Do you believe those in the C-suites have come to appreciate the role of revenue management in driving profitability?
Ever more so. We’re undergoing another change that is hand in glove with revenue management; that is the generational change from leadership based on the soft sciences, the leaders who say to students: “I don’t have a degree and you really don’t need one or it’s not that important.” They grew up in a different era and they had far more layers and were able to watch more people above them for a period of time.
We’re now to the point, and revenue management is leading the way, in which a graduate degree is expected for positions in certain areas of an individual property or a corporation.
How important are communication skills for successful revenue managers?
We need to graduate renaissance people. Simply being good with a piece of software or modeling apparatus isn’t enough; you have to be able to communicate the whys, wherefores and how-tos to your colleagues. It’s one of the reasons we have this somewhat contemptuous situation between sales and revenue management. It is as though they speak two different languages.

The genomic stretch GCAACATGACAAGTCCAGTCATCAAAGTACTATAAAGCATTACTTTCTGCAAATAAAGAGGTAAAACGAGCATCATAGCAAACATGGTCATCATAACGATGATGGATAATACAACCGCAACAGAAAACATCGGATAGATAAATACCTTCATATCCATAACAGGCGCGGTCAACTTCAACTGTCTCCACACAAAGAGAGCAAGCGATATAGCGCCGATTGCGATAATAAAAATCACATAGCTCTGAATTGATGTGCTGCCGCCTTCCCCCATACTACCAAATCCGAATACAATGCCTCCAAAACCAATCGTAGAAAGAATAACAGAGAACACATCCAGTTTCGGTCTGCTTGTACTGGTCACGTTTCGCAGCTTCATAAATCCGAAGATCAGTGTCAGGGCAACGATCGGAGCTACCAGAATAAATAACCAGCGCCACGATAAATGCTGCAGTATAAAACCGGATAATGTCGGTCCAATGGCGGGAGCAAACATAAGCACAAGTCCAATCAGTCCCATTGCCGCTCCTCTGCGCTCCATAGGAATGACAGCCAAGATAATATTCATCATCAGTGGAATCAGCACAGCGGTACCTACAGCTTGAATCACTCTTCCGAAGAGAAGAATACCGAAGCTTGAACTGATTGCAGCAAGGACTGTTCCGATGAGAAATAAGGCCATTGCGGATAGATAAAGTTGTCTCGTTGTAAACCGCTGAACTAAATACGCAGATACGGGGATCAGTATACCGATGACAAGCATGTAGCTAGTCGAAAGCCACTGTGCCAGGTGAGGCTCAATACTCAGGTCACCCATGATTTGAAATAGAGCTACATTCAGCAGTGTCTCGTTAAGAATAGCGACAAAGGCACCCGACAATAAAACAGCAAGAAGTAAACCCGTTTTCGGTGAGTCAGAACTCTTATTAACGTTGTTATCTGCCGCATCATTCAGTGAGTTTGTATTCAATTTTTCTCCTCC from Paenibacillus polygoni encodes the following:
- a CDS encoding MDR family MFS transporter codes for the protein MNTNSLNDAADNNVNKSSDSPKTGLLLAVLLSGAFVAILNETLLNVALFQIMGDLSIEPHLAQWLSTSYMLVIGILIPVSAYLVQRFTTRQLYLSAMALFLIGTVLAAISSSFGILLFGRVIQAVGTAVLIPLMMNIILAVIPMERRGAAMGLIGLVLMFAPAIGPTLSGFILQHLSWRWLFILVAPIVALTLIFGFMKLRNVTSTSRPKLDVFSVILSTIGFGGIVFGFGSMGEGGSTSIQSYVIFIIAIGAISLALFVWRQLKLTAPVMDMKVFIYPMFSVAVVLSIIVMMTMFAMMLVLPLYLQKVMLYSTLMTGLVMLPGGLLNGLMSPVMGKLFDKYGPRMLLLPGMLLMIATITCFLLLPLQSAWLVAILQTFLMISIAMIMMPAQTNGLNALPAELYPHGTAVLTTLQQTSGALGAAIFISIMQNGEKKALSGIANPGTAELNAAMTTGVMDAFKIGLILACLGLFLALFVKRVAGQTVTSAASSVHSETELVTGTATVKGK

Where do you see the future of revenue management?
As a discipline it has evolved very quickly, so it is very rational to think in the next five to few years, but not more than a decade, you’re going to see a revenue management professional climb to the top of an organization. It will continue to evolve so it won’t just be revenue management anymore; it’s going to be the more expansive quantitative analysis, decision sciences and predictive analytics.